HOSA Remembers Senator Daniel Inouye (HI)

The United States Congress and the entire country mourn the loss of a war hero and devoted public servant.
Hawaii Senator Daniel Inouye, the second-longest serving senator in U.S. history, the most senior member of the Senate and third in line to the Presidency, passed away Monday at the age of 88.
Inouye is remembered as a man who valiantly defended his country, and spent the rest of his life working to make the country he loved even better. 
Inouye broke barrier after barrier throughout his career. He was the first Congressman to represent Hawaii, and he was the first American of Japanese descent to serve in either House of Congress. He played key roles in congressional investigations of the Watergate and Iran-Contra scandals.
On the day of the attack on Pearl Harbor, 17-year-old Inouye was one of the first Americans to handle civilian casualties in the Pacific War. He had taken medical aid training and immediately went into service as head of a first-aid team.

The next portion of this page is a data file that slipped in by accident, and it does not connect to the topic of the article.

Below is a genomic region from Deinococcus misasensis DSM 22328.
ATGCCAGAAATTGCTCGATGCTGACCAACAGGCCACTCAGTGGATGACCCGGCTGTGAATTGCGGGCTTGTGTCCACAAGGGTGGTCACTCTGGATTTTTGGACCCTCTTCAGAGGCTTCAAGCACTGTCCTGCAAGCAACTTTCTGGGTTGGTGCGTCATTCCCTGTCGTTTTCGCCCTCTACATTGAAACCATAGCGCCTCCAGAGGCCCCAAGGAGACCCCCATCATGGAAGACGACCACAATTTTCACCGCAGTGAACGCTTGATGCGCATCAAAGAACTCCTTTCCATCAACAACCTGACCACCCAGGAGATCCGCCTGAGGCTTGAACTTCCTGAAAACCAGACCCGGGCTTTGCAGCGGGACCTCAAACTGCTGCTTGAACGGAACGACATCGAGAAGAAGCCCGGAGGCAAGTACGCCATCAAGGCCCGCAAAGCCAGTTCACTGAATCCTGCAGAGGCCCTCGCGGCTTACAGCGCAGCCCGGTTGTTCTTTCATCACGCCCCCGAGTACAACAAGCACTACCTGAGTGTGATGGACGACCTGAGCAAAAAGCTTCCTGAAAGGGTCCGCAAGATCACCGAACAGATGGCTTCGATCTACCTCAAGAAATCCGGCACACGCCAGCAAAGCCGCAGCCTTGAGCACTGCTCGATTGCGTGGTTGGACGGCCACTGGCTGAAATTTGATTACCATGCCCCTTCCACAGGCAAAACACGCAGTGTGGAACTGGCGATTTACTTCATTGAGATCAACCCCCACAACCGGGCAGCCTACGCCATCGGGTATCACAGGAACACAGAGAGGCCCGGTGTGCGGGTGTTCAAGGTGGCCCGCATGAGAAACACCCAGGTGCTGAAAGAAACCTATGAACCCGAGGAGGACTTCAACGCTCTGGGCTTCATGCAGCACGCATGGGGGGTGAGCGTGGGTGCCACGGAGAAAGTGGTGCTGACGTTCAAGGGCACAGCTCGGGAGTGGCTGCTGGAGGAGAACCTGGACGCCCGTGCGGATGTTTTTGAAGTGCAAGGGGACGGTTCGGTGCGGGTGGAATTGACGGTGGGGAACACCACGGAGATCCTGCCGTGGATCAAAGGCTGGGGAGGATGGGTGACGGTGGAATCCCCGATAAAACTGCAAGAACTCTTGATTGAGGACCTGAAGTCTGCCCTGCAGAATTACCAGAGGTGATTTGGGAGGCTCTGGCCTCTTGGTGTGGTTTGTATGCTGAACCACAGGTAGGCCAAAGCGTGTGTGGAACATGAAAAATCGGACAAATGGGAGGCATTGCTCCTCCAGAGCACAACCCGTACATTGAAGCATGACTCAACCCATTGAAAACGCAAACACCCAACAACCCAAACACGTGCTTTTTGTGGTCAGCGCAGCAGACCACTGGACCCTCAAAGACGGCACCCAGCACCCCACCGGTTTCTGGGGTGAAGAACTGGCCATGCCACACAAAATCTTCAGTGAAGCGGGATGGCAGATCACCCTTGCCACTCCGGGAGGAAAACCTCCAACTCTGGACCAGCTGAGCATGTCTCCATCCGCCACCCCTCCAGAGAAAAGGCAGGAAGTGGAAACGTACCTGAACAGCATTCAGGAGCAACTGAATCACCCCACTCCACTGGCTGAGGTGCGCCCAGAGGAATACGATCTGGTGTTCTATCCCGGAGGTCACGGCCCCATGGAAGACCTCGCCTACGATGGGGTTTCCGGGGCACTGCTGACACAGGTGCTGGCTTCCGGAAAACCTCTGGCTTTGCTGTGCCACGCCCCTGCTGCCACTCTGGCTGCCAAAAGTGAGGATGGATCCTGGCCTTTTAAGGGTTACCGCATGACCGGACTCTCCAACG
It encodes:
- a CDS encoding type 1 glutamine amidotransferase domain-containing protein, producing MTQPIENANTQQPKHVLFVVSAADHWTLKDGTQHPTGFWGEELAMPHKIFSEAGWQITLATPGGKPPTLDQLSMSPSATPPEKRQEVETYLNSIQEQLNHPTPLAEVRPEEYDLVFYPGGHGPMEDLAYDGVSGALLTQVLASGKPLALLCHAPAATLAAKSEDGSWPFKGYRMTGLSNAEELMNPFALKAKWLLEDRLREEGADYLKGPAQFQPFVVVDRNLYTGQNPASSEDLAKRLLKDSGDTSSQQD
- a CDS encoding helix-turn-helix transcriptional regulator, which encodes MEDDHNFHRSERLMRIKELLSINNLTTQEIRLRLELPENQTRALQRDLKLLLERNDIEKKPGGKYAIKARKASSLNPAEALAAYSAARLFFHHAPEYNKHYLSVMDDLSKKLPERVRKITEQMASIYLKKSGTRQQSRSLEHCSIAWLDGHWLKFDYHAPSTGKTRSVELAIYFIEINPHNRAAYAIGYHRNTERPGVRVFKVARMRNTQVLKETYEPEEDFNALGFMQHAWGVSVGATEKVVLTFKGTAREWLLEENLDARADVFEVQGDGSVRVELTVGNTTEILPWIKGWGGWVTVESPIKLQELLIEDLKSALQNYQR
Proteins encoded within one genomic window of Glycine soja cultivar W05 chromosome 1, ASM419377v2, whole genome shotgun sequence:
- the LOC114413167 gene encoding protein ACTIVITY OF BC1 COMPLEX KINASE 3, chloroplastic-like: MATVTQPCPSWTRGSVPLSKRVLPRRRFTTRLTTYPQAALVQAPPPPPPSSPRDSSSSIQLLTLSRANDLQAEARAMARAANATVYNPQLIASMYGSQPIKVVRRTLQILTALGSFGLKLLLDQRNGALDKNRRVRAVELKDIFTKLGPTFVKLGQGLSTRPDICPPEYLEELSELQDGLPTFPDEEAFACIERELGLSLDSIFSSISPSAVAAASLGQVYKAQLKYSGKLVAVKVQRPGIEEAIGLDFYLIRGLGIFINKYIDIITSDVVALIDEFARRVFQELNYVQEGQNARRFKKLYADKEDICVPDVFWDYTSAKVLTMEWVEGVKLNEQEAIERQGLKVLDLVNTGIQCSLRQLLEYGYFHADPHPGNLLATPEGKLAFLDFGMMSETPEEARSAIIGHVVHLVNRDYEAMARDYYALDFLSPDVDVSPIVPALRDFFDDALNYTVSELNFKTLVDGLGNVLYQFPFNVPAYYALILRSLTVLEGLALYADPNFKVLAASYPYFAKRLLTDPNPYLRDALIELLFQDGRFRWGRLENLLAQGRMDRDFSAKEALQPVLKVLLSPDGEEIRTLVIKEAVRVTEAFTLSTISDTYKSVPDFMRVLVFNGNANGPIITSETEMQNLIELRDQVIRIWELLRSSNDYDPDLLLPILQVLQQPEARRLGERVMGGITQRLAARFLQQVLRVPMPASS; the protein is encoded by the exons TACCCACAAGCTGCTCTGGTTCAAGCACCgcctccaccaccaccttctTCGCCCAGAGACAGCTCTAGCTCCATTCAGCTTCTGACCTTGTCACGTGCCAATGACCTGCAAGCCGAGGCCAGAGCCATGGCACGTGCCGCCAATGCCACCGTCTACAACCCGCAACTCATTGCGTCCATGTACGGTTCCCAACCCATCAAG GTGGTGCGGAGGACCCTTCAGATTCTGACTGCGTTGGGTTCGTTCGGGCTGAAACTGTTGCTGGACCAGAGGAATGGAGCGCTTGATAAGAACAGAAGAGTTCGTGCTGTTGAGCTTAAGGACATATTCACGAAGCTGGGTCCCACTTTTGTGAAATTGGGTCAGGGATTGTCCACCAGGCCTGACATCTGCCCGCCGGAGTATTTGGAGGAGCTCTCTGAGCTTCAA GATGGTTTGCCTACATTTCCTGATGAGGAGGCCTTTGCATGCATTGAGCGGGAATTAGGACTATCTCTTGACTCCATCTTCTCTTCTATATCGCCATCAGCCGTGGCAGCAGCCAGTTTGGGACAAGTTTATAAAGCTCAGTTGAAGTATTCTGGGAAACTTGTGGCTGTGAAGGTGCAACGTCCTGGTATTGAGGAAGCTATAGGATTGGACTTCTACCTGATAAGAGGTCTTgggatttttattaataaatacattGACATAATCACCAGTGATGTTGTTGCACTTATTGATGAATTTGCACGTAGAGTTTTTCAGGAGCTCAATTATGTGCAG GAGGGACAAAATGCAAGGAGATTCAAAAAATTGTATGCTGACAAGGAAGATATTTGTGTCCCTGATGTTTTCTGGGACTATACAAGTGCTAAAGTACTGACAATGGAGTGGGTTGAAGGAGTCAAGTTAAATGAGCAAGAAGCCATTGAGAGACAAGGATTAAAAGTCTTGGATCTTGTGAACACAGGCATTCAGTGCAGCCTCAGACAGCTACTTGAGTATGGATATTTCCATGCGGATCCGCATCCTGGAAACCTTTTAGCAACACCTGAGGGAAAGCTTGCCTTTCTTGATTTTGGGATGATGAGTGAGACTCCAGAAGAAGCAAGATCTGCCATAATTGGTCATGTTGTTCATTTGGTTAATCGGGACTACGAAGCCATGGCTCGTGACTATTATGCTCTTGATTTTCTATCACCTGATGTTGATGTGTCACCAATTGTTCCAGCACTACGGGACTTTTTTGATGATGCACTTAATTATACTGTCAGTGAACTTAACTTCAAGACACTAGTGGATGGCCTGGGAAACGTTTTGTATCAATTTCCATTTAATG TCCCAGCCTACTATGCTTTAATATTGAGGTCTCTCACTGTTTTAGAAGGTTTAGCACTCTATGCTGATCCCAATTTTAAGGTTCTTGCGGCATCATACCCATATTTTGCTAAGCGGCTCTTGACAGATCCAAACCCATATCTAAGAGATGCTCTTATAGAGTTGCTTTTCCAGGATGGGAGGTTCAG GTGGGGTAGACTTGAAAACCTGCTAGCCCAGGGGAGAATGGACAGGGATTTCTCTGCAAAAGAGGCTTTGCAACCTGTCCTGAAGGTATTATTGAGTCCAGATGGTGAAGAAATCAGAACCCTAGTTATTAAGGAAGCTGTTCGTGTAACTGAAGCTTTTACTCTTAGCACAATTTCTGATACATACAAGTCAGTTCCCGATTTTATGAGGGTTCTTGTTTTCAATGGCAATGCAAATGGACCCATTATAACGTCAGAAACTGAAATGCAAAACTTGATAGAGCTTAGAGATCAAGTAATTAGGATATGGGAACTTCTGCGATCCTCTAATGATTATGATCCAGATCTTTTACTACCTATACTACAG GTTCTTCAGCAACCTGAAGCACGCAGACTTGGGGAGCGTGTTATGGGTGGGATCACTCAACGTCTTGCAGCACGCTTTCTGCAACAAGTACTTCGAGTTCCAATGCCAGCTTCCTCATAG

As a freshman in pre-medical studies at the University of Hawaii, he would enlist in the U.S. Army’s highly decorated 442nd Regimental Combat Team, whose members had petitioned the government to serve in the military. He would eventually be given the role of platoon leader and served in Italy, where he was severely wounded in an attack and lost his right arm.
While Inouye had to abandon plans to become a surgeon, he later spent much of his political career helping those in the health related fields.
In his native Hawaii, he helped provide opportunities for students to pursue careers in nursing, social work and public health through the John A. Burns School of Medicine.
Inouye also became a champion of HOSA-Future Health Professionals. This past summer, HOSA students met with Inouye’s office for a briefing on the Senate and updated his military nurse fellow, Scott Johnson, on all the work HOSA is doing across the nation. Johnson also participated on the panel discussion during the Capitol Hill Ideas Meeting in September and addressed questions from students about health care literacy.
The high level of engagement between Inouye’s office and HOSA is just one example of his dedication to working for the greater good.  He will forever be remembered as a friend to HOSA, a man with great moral and physical courage, a legislator who forged bipartisan consensus, and as his colleagues have said, a “giant of the Senate.”